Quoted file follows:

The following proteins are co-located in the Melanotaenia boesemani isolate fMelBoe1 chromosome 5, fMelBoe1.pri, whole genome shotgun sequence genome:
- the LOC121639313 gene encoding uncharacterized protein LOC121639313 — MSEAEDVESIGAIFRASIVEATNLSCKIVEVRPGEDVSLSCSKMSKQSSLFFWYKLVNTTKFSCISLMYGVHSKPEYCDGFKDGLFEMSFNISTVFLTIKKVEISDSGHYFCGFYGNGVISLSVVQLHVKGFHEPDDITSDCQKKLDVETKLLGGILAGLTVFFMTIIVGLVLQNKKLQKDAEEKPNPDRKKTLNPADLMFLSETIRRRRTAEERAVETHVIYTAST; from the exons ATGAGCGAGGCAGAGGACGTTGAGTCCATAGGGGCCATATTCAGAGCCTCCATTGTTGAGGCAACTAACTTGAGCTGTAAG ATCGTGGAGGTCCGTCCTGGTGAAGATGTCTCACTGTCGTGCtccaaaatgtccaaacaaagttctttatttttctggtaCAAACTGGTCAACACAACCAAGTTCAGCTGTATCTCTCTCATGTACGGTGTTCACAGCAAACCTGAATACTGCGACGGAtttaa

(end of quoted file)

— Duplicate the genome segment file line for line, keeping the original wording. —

The following proteins are co-located in the Melanotaenia boesemani isolate fMelBoe1 chromosome 5, fMelBoe1.pri, whole genome shotgun sequence genome:
- the LOC121639313 gene encoding uncharacterized protein LOC121639313 — MSEAEDVESIGAIFRASIVEATNLSCKIVEVRPGEDVSLSCSKMSKQSSLFFWYKLVNTTKFSCISLMYGVHSKPEYCDGFKDGLFEMSFNISTVFLTIKKVEISDSGHYFCGFYGNGVISLSVVQLHVKGFHEPDDITSDCQKKLDVETKLLGGILAGLTVFFMTIIVGLVLQNKKLQKDAEEKPNPDRKKTLNPADLMFLSETIRRRRTAEERAVETHVIYTAST; from the exons ATGAGCGAGGCAGAGGACGTTGAGTCCATAGGGGCCATATTCAGAGCCTCCATTGTTGAGGCAACTAACTTGAGCTGTAAG ATCGTGGAGGTCCGTCCTGGTGAAGATGTCTCACTGTCGTGCtccaaaatgtccaaacaaagttctttatttttctggtaCAAACTGGTCAACACAACCAAGTTCAGCTGTATCTCTCTCATGTACGGTGTTCACAGCAAACCTGAATACTGCGACGGAtttaa